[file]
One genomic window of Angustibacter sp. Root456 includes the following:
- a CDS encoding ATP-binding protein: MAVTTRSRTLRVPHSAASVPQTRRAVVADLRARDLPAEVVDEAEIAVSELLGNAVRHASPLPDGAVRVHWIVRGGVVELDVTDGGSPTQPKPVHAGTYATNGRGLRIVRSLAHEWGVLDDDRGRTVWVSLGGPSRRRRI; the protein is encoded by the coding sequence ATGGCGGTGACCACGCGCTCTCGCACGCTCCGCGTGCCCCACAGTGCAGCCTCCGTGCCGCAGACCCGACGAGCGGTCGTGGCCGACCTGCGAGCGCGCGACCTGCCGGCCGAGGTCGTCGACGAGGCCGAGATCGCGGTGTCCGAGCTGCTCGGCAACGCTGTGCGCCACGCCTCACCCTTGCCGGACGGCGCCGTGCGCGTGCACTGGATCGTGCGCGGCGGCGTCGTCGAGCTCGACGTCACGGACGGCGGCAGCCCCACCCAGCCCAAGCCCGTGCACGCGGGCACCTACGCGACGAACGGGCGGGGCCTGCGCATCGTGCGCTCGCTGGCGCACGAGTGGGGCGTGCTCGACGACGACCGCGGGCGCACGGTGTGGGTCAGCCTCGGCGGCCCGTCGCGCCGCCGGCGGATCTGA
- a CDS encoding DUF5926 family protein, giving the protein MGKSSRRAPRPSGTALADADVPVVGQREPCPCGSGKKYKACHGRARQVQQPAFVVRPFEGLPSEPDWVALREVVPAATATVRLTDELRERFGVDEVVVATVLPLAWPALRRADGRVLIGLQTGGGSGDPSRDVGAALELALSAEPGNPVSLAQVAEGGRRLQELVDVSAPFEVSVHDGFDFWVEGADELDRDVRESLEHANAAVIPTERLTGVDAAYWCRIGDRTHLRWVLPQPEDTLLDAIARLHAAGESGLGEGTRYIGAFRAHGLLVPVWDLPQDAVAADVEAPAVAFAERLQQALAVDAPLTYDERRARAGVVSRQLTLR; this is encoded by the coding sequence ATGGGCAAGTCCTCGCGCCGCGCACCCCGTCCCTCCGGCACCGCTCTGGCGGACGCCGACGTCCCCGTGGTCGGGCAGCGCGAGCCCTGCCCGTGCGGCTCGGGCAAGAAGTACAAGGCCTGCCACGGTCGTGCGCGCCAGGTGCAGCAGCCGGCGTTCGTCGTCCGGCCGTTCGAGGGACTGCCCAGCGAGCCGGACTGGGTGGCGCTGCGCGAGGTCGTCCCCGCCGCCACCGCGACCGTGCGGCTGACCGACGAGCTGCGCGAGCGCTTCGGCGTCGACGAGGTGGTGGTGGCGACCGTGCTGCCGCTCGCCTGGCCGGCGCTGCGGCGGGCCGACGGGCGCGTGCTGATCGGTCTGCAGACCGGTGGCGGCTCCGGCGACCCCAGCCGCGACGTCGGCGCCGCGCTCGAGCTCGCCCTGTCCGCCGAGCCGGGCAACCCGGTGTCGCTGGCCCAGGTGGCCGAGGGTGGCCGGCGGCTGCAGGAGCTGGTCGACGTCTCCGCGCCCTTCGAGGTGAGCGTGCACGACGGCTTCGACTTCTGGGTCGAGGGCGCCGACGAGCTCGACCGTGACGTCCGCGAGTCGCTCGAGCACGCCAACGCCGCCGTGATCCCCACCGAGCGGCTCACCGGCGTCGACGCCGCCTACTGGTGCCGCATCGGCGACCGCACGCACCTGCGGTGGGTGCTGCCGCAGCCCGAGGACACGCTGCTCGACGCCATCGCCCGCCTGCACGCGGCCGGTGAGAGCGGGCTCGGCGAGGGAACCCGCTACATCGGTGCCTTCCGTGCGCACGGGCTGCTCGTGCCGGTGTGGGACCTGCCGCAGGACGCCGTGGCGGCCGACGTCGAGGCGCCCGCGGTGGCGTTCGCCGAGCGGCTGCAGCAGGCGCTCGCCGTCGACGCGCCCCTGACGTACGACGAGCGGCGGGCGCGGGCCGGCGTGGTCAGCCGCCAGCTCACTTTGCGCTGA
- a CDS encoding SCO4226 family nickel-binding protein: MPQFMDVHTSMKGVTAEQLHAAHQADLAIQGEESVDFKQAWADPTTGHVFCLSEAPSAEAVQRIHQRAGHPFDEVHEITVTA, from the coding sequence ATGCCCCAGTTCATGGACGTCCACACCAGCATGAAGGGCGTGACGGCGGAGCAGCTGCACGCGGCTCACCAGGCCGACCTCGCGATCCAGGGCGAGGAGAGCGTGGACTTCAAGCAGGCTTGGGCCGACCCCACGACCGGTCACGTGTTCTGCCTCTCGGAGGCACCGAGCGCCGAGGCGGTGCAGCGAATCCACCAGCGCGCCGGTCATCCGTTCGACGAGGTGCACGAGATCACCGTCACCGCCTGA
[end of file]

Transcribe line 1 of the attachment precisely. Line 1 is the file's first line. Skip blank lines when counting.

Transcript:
One genomic window of Angustibacter sp. Root456 includes the following: